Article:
Chris Newcomb, M.Div.
- You don’t think you are codependent to an addict or alcoholic. Seriously, this is usually a sign that you are. Adjust accordingly!
- You spend the majority of your time worrying about what the addict/alcoholic is doing with their time.
- You have spent, continue to spend, and plan on spending money to either help the addict/alcoholic continue their use or to continue rehab efforts.
- You make excuses for the addict/alcoholic’s behavior by rationalizing, minimizing, and blame-shifting his or her behavior instead of placing the blame where it appropriately deserves to be: at the feet of the addict.
- You believe if you try a little harder you will fix the addict/alcohol and everything will be ok.
- You believe that it is not the addict/alcoholic’s fault that they use alcohol and/or drugs.
The truth is that this article may annoy you because you feel like the author just doesn’t understand how hard it is when you love an addict/alcoholic whether they are a family member, friend, or significant other. This is a common feeling when someone starts talking about codependency. The reality is that it is very difficult to be the sober person in a relationship with an addict/alcoholic. However, there is always another choice to make instead of using drugs and alcohol no matter what the addict says or believes.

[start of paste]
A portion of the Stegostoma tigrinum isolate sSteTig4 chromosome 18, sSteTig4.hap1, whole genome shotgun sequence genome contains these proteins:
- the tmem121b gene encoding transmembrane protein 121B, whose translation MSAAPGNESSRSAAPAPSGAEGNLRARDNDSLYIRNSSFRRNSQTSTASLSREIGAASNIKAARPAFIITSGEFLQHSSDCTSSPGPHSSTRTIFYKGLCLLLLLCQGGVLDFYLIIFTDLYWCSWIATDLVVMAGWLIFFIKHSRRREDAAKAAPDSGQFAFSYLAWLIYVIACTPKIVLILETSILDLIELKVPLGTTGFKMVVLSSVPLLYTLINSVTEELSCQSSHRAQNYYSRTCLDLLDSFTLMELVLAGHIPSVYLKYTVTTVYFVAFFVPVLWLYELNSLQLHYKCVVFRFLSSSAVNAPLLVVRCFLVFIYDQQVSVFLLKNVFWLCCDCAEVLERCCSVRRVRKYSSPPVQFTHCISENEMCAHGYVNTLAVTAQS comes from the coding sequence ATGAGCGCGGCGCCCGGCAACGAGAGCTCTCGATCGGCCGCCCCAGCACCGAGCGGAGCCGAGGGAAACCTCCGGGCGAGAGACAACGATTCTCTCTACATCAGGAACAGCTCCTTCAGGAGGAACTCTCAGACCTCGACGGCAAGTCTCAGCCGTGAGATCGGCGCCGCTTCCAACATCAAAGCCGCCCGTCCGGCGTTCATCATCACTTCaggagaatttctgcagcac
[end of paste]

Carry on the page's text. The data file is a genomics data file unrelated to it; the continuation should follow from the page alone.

At The Coleman Institute, we care for both the addict/alcoholic as well as those who support their return to good health. We are here to help in any way we can. For detox questions , please call Jennifer Pius or Amy Stewart at 1-877-773-3869. If you any questions about aftercare as a support person, you may call Chris Newcomb at 804-353-1230 Ext. 311